No Place Like Home, a short film from our latest project, was screened during CineCity Film Festival, Brighton. Based in a Thames Reach hostel in London, we tell the stories of ex-rough sleepers, people who are coming off the Street and trying to lead an ‘ordinary life’; in this film we follow Paul, who has been a rough sleeper for over 10 years, as he confronts his addictions & struggles with anxiety about ordinary everyday things.  Some Kind of Life,  was screened alongside this current work.
We filmed the 1st Seedy Sunday event in Eastbourne; part of our continuing work around issues of food growing in an urban context.

September: Some Kind of Life received its 1st broadcast on the Community Channel at the end of September, & is now in the Channel’s monthly broadcast cycle.

August: Our film, Some Kind of Life, has been accepted by the Community Channel for broadcast. We continue filming with hostel residents in 2 hostels run by ThamesReach in west London; mental health continues as an underlying issue for most of the residents.
Always Somewhere Else reached the Berwick Film Festival shortlist (theme: Pictures in Motion).

June/July: we have now edited our film footage (Some Kind of Life)  into a longer documentary, to be screened during the Peterborough Festival, at Cafe Valise, a pop-up venue presented by Metal -30th June – 6th July 2012.

May: We screened some of our film work from Peterborough: Some Kind of Life, at the Spaces of [dis]location Conference, University of Glasgow; we talked about the development of our collaborative practice & the way it’s influenced how we structure our work.
We’re currently editing our filmwork from Peterborough, about issues of homelessness, into a longer, thematically framed documentary for wider distribution.
We have also started work in London, with ThamesReach, at one of their hostels for ex-street sleepers; we’ve met some of the hostel residents, & will be introduced to others over the month.

April: We return to Peterborough to complete the homeless film work: Some Kind of Life, and to continue work with the Foyer, a hostel for young people in need of accomodation and support.

March: We are beginning work with Grassroots Training in East Brighton to develop short films engaging with community-based suicide intervention and prevention.
We are in discussions with ThamesReach, the homelessness charity, to develop work we began in Peterborough, with their projects across London.
We will be facilitating a series of participatory evaluation workshops during 2012/13 involving the CitizenPower strand of Connected Communities in Peterborough.


The Impact of Family Learning Interventions on schools and communities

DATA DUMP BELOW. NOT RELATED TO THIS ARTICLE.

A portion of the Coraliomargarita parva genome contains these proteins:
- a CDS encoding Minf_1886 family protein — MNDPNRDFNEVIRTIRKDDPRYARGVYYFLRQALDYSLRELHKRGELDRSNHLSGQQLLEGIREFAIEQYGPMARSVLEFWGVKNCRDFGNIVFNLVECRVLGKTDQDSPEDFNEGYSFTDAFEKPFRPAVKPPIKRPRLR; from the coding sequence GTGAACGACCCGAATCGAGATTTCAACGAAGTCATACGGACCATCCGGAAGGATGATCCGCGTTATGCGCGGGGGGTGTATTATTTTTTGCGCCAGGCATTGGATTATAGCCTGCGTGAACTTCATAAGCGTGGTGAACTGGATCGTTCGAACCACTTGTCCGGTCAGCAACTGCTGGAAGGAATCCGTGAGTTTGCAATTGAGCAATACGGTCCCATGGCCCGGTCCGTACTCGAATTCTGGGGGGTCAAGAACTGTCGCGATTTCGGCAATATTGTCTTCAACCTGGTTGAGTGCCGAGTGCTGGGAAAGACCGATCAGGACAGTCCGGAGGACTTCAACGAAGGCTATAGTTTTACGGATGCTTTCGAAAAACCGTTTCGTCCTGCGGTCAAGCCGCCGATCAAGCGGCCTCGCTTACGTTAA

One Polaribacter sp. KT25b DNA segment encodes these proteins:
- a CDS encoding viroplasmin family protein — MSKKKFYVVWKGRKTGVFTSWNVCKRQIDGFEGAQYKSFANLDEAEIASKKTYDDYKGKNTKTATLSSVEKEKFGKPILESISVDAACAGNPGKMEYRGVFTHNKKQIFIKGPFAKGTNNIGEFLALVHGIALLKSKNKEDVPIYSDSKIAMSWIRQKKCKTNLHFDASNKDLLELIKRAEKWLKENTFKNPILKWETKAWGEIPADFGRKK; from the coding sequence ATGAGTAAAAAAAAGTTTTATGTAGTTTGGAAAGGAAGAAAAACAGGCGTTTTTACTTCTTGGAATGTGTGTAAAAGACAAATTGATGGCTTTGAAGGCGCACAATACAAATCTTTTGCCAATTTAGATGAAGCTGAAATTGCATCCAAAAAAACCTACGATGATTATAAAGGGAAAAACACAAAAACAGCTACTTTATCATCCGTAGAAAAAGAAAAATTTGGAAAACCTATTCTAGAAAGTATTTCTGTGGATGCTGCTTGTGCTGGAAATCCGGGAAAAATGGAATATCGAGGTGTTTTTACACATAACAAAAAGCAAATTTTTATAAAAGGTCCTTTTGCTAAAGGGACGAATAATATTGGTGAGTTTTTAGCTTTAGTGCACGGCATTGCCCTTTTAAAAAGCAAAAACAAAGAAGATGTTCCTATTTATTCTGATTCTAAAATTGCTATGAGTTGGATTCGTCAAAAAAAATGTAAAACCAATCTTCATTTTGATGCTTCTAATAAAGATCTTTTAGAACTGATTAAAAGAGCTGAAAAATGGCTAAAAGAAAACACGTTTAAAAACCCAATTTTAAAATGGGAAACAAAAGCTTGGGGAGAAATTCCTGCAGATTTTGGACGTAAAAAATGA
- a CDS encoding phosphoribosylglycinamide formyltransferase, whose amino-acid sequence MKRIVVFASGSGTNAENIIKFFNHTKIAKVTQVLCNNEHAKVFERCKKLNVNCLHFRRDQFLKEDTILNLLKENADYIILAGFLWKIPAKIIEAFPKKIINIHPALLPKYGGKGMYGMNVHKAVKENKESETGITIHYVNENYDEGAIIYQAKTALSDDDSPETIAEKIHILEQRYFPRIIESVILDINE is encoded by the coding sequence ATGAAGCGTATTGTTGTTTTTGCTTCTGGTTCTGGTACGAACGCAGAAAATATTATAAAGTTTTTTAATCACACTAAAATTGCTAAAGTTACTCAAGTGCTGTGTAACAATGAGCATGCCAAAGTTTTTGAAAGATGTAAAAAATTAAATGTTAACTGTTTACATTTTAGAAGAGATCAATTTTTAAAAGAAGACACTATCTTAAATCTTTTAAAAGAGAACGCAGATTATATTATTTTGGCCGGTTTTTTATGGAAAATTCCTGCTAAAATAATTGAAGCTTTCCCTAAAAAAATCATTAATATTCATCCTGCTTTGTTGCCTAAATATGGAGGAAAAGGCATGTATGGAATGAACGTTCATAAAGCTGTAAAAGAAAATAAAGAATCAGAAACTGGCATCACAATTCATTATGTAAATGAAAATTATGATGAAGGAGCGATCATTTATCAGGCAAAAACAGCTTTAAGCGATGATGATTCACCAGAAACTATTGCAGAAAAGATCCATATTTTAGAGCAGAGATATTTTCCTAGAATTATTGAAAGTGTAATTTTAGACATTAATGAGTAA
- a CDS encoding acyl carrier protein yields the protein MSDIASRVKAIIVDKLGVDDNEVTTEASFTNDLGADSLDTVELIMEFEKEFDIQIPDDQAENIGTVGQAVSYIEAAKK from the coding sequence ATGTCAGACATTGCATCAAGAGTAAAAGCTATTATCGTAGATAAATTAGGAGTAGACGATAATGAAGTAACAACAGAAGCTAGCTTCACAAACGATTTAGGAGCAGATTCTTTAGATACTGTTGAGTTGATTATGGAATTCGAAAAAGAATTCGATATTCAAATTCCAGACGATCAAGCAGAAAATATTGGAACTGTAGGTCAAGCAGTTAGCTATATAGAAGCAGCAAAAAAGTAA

This research, published in December 2010, was commissioned by Brighton and Hove Family Learning and details qualitative research into the impact of Family Learning on adults and for the production of good practice case studies that built upon the ongoing tracking work for the Family Learning Impact Funding (FLIF) programme, managed nationally through NIACE.

The purpose of the research was to consider the contribution of Family Learning programmes to:
• Continued involvement by participants in their children’s learning;
• Production of softer outcomes for participants, in particular the building of increased confidence;
• Participation in wider learning and training opportunities;
• Participation in volunteering;
• The building of greater community cohesion through the development of stronger social and cultural capital.
This research project also considered the above elements in the context of two case studies to demonstrate good practice in developing Family Learning/ School collaboration

FL in communitiescoversheet copy

Family Learning in communities[FINAL V] copy

Scattered Lives: mediated landscapes of the Self.

This paper, co-authored by Teresa Cairns and  Denis Doran, was presented at Landscapes of the Self, Evora, Portugal, in November 2010; it draws upon a number of personal  narratives from Catch22 clients involved in the UK criminal justice system, to explore mediated landscapes of identity and self.

Scattered Lives is a documentary about the work of Catch 22, an organisation in the UK that works with people on the margins of the Criminal Justice System. This work explores the shifting identities of individuals who define themselves in part through the language of the Criminal Justice System, and the tensions that revolve around the professional relationships that Catch 22 has with its client base. This work has come out of our backgrounds in a Documentary Photography practice that is auto/biographically informed, and by an Oral & Life History approach to Narrative and Identity.

The individuals we interviewed articulate their experiences within their own notions of borders and boundaries, both real and imagined, that they negotiate in their daily lives. The conflicts, emotions and experiences that inform their attitudes towards those boundaries and borders, both emotional and physical, are often spoken about in the language of the Criminal Justice System. As Eakin (1999) argues, the sense of self that we sustain draws upon, “models of identity provided by the cultures we inhabit,” that can be life enhancing or not. This individual sense of identity is embedded within concrete social experiences, (Vigotsky in Burkitt, 1991) and is reflected in the discursive construction of their narratives through movement between the life worlds of client, agency, and criminal justice system.

Scattered Lives